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Netanyahu's grip on the reins of government is loosening

Israeli Prime Minister Benjamin Netanyahu has had precious little to celebrate on the 100th day of his Likud-led coalition government. The occasion was marked this week with a vote for the leadership of the Likud Party. Mr Netanyahu lost to his deputy, Danny Danon, who won 85 per cent of the votes. Many observers note that Netanyahu's influence within his party is now at its lowest ebb. Some predict that it's only a matter of time before he is removed from office. While Palestinians, European and even American interlocutors would shed no tears over his departure, the sad reality is that his replacement would be even worse.

Throughout its first 100 days, Israel's incumbent administration has had three obsessions: passing discriminatory laws; acquiring more territory by force; and obstructing all efforts to restart negotiations with the Palestinians. These were not enough to appease Netanyahu's rivals within Likud or his coalition partners in Yisrael Beiteinu, Yesh Atid and the HaBayit HaYehudi parties. In a cryptic reproach of Netanyahu after this week's Likud vote, Danon complained that the party had been suffering from neglect in recent years. Similarly, party activists who rebelled and voted against Netanyahu claimed that he had lost his way and had killed the party.

In this setting of Byzantine-like in-fighting the prime minister has been forced to resort to deception; to conceal in public what he espouses in private. On the one hand he has to please his American allies by professing commitment to a two state solution, while on the other he has to speak the language of rejection in order to curb the growing influence of the settler movement within his government.

Since it is impossible to ride two horses at the same time he has lost the trust of friends and allies as well as credibility within his party.

After his poor showing in last January's general elections, Netanyahu was left politically exposed and vulnerable. With only 31 seats in the Knesset, he was unable to form a government of his choice. Thus he has had to follow the agenda of his coalition partners. The substance of this was highlighted in an editorial published by Haaretz newspaper on 30 May under the title, "Basic Law: Apartheid in Israel". It criticised a bill proposed by the Likud lawmaker, Yariv Levin, which "subjugates democracy to the state's Jewish identity".

"The proposal put forth by Coalition Chairman Yariv Levin," said Haaretz, "is nothing short of an apartheid law, aiming to provide a solid legal basis for the exclusion of Israel's Arab minority."

Among other things, the bill seeks to make mandatory the construction of Jewish communities; subject construction in Arab communities to stringent conditions for approval; and abolish Arabic as an official language of the state.

Levin, who incidentally was appointed by Netanyahu as chairman of the governing coalition, is not alone in this endeavour. Indeed, he is seen widely as competing with Ruth Calderon, a member of Yesh Atid, and Ayelet Shaked of the Habayit Hayehudi who wish to promote a variation of the same bill.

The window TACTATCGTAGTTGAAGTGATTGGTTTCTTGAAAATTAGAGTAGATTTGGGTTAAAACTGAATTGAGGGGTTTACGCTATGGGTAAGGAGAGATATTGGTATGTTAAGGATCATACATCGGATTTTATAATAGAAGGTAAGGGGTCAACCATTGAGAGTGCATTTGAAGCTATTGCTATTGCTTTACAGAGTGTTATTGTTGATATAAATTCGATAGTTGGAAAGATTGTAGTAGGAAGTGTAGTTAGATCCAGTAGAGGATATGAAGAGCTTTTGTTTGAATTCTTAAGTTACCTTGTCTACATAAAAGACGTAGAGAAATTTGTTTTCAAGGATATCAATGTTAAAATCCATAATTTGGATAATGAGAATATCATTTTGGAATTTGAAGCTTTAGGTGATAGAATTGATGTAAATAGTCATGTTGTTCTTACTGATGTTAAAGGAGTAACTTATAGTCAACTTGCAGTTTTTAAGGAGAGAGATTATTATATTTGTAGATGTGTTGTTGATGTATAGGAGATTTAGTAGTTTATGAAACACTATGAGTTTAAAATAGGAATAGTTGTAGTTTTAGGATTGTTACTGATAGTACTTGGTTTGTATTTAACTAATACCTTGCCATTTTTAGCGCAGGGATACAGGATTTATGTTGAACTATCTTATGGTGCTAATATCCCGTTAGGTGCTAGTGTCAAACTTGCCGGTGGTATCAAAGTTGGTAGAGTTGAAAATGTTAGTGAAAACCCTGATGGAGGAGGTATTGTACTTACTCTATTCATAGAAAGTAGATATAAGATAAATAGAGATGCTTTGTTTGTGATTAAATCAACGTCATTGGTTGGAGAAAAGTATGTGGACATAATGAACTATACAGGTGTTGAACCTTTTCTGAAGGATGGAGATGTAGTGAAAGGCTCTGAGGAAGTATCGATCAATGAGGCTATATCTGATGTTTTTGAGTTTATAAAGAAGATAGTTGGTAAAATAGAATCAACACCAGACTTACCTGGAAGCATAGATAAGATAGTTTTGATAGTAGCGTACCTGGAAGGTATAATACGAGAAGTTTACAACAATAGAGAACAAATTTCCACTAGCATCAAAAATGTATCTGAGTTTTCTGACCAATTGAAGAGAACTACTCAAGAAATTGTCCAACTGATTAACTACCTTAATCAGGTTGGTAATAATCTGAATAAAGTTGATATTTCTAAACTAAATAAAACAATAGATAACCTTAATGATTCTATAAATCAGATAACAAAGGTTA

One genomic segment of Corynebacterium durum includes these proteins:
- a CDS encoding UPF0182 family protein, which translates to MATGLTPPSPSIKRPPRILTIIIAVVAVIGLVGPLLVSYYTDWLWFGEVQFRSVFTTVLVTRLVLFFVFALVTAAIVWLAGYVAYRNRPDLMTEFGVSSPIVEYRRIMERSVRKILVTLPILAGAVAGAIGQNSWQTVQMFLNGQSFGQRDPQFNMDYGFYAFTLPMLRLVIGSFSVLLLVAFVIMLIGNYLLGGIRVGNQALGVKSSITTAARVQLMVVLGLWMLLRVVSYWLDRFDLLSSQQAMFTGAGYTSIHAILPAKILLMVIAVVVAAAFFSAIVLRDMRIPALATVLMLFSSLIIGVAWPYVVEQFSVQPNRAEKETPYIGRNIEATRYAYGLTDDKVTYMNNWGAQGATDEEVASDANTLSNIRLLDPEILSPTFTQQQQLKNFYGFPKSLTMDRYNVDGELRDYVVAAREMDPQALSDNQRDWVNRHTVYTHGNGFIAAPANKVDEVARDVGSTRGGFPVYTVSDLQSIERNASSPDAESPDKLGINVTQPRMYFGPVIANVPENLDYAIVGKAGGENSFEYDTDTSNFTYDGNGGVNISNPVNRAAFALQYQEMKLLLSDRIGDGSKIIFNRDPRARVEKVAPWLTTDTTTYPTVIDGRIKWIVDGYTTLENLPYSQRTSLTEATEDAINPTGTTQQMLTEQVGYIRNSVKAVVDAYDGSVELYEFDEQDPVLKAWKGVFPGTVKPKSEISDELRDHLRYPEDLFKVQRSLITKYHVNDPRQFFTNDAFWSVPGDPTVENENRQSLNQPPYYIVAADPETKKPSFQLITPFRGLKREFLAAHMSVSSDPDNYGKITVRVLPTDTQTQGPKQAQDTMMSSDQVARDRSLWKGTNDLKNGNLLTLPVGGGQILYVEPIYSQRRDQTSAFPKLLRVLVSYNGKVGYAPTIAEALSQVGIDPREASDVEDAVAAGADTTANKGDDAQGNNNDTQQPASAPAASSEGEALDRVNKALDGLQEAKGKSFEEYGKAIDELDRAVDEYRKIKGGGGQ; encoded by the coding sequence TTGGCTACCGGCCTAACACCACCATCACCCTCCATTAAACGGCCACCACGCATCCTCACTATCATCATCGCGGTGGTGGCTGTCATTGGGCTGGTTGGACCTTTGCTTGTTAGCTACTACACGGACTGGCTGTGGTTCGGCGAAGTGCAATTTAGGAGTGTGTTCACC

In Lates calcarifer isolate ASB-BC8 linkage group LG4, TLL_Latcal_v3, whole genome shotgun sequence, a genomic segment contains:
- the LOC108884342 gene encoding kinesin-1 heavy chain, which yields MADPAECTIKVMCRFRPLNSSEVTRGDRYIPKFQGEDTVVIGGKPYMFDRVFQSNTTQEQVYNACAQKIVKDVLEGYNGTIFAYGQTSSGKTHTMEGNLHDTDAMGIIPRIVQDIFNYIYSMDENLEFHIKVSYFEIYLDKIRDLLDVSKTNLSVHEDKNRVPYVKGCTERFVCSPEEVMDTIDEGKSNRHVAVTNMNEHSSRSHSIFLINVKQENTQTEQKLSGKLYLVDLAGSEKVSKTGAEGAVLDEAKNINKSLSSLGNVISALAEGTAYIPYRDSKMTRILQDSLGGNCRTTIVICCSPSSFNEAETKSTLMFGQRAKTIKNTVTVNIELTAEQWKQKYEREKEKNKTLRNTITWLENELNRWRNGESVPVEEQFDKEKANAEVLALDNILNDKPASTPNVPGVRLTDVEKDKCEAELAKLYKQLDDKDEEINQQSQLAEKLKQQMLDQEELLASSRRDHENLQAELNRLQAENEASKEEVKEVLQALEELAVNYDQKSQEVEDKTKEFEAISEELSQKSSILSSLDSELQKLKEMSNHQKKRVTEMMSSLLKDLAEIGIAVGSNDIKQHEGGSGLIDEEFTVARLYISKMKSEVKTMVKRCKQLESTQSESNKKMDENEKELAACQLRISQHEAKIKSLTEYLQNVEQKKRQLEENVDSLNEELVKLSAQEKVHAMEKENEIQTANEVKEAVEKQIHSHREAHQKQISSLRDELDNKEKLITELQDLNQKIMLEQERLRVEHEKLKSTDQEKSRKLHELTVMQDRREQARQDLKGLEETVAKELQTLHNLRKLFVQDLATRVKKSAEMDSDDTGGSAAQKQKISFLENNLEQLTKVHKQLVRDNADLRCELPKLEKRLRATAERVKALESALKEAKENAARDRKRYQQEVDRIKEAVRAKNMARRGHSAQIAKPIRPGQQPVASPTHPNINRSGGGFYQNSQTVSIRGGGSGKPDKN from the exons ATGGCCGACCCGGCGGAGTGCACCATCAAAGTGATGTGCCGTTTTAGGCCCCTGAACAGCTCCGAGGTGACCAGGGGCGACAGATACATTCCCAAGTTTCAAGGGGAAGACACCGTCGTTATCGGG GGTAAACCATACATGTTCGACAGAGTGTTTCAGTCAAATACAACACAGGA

Reacting to the grotesque spectacle of Israeli lawmakers competing to enact discriminatory laws against the Palestinians, the human rights organisation Meezaan issued a statement from its headquarters in Nazareth on 26 June. It pointed out that these laws are nothing new, but have been sanctioned since the creation of Israel 65 years ago.

The arrogance with which the Netanyahu administration treats Palestinian citizens of Israel was replicated in its dealings with the Palestinian Authority over the past 100 days. The prime minister insists that there can be no peace unless the PLO/PA recognises Israel as a "Jewish state", with all its obvious connotations.

Netanyahu's insistence on this condition has rendered negotiations with the PLO/PA utterly devoid of meaning and substance. For one thing, it threatens the legal right of the refugees to return to their homes and, for another, it undermines the position of the 1.5 million Palestinians who make up one-fifth of the population in Israel.

All through its 100 days, the Netanyahu-led coalition has done everything possible to prevent negotiations from being able to go ahead, despite public calls for a return to the table. Defence minister Moshe Yaalon poured scorn on the Arab Peace Initiative while delivering a lecture in Washington earlier this month, describing it as 'a spin'.

Typically, Israel has used this stalemate of no war, but no peace either, to build thousands of new settlements and demolish hundreds of Palestinian homes in the occupied West Bank and Jerusalem. So, no change there.

The completion of the first 100 days is always an important landmark for any administration. It gives leaders an opportunity to take stock, refocus efforts where they have been lacking or correct errors before they become entrenched. Sadly this has not been the case with Netanyahu and his coalition. Even if it is said that he has lost the capacity to lead, it is not because he does not subscribe to the reactionary views of his partners. It is simply because he is not committed enough to their brand of extremism. For this reason alone, whether he stays or goes – and his political future looks bleak – the future looks even bleaker for the Palestinians.

Commentary & AnalysisIsraelMiddle EastPalestine
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